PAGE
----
Could sweating be the key to achieving happiness? Yes, according to the findings of this new American study that states that sweating is the right way to achieve personal well-being.
While many studies have highlighted the benefits of physical activity on depression, the results of a study published in the medical journal Journal of Happiness Studies say that physical activity would also be beneficial to emotional satisfaction.
Researchers at the University of Michigan conducted a meta-analysis of 23 studies on happiness and physical activity to understand what aspects of physical activity were associated with happiness and which populations were likely to benefit from the effects.
The studies included information on the health of adults, the elderly, adolescents, children and cancer survivors from several countries.
The results of the study showed that people who were not sufficiently active were still more likely (+20%) to be happy than those who did not do any activity at all. This figure increased to reach +29% among participants who were sufficiently active, and peaked at +52% for very active volunteers.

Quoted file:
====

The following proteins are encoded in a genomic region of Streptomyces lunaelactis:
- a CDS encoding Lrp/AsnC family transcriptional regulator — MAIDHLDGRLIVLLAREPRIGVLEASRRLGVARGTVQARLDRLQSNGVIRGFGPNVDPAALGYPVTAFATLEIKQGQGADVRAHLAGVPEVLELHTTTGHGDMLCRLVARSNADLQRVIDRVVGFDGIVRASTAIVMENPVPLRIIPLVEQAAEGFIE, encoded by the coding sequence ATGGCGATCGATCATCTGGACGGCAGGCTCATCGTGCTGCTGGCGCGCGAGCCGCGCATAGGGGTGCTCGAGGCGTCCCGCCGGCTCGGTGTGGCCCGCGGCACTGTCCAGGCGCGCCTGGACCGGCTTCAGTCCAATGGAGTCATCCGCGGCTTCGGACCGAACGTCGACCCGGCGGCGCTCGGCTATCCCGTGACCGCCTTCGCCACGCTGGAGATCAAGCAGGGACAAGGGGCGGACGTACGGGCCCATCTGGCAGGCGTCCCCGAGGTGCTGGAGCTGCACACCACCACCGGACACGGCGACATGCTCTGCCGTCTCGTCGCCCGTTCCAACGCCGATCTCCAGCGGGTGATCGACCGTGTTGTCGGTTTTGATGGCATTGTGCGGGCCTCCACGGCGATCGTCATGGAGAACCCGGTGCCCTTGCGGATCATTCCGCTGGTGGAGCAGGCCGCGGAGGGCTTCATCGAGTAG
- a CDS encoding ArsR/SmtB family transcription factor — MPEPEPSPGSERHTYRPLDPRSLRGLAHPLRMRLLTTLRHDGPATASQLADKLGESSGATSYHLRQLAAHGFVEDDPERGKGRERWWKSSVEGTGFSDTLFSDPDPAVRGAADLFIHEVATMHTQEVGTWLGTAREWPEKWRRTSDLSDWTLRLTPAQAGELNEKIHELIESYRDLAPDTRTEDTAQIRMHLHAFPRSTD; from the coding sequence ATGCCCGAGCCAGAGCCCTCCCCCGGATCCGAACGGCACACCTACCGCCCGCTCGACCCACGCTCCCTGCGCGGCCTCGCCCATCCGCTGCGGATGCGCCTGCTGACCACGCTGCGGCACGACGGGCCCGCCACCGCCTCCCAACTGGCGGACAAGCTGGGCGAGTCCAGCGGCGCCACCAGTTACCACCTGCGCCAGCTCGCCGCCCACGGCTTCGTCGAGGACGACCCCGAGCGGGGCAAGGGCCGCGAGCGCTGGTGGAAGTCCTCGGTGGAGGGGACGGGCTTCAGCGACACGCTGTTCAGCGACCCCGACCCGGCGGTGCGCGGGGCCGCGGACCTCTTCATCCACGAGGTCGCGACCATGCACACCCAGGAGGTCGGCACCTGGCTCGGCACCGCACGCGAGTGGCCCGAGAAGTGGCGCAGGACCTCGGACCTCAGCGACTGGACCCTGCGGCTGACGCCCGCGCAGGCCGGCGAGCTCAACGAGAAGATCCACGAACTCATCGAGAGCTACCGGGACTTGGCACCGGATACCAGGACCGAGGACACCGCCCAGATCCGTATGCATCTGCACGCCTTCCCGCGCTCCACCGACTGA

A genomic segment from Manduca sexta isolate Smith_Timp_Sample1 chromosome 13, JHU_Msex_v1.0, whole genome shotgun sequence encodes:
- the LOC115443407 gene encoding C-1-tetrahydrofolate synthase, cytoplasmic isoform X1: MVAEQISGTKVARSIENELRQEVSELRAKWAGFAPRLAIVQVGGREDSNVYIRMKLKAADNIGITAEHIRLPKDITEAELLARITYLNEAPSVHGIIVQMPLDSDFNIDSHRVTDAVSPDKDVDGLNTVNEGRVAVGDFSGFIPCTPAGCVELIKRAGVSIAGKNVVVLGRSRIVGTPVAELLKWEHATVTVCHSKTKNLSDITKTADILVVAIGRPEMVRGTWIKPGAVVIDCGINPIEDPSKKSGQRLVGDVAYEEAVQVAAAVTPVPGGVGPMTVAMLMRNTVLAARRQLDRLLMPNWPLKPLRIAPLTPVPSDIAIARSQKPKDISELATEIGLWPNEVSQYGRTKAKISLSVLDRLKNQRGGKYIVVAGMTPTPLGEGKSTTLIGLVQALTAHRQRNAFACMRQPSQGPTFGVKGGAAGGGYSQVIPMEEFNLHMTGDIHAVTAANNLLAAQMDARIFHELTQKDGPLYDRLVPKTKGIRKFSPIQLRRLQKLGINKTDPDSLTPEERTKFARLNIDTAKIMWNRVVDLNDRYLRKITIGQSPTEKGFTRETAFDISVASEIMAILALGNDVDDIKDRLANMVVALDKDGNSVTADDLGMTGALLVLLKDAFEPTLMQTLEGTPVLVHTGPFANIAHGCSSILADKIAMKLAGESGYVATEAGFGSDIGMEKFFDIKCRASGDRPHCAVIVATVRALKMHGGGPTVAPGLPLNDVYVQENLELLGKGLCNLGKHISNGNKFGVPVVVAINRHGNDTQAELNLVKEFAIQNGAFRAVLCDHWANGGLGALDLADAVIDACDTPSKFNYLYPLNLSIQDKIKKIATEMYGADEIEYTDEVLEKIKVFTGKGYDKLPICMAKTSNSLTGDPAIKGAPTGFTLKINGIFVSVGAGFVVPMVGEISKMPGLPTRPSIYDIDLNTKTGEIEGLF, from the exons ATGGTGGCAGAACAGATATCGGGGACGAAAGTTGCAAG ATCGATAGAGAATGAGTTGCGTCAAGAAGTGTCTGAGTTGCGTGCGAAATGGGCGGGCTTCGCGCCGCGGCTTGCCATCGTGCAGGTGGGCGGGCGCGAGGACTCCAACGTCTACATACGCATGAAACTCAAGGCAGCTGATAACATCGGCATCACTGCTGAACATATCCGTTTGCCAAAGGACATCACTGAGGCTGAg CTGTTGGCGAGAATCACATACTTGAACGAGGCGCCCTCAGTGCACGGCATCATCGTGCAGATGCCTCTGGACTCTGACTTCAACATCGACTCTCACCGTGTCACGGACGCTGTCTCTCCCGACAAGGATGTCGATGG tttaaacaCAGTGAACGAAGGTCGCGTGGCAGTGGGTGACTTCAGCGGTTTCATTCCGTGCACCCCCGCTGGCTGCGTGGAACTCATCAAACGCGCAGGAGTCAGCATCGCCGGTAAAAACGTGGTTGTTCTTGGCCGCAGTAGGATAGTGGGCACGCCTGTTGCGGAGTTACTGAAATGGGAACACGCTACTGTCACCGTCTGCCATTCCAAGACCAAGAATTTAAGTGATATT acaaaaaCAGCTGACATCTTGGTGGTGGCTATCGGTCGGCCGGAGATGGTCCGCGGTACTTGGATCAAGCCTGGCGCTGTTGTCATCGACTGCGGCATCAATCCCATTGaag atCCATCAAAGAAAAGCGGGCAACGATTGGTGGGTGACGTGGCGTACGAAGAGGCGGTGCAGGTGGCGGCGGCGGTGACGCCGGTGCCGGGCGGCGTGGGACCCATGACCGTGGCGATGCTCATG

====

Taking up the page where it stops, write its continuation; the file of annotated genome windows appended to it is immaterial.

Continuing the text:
Scientists have also observed that there is a threshold to improve one’s well-being. Indeed, a number of studies have found that satisfaction levels are the same whether you are active between 150 and 300 minutes per week or more than 300 minutes per week.
Increasing one’s physical activity would also be effective in helping women cope with ovarian cancer, children and adolescents with cerebral palsy, as well as addicts.
“Our results suggest that the frequency of physical activity and volume are critical factors in the relationship between physical activity and happiness,” said Weiyun Chen, associate professor of kinesiology at the University of Michigan. “More importantly, even a small change in physical activity makes a difference in happiness.”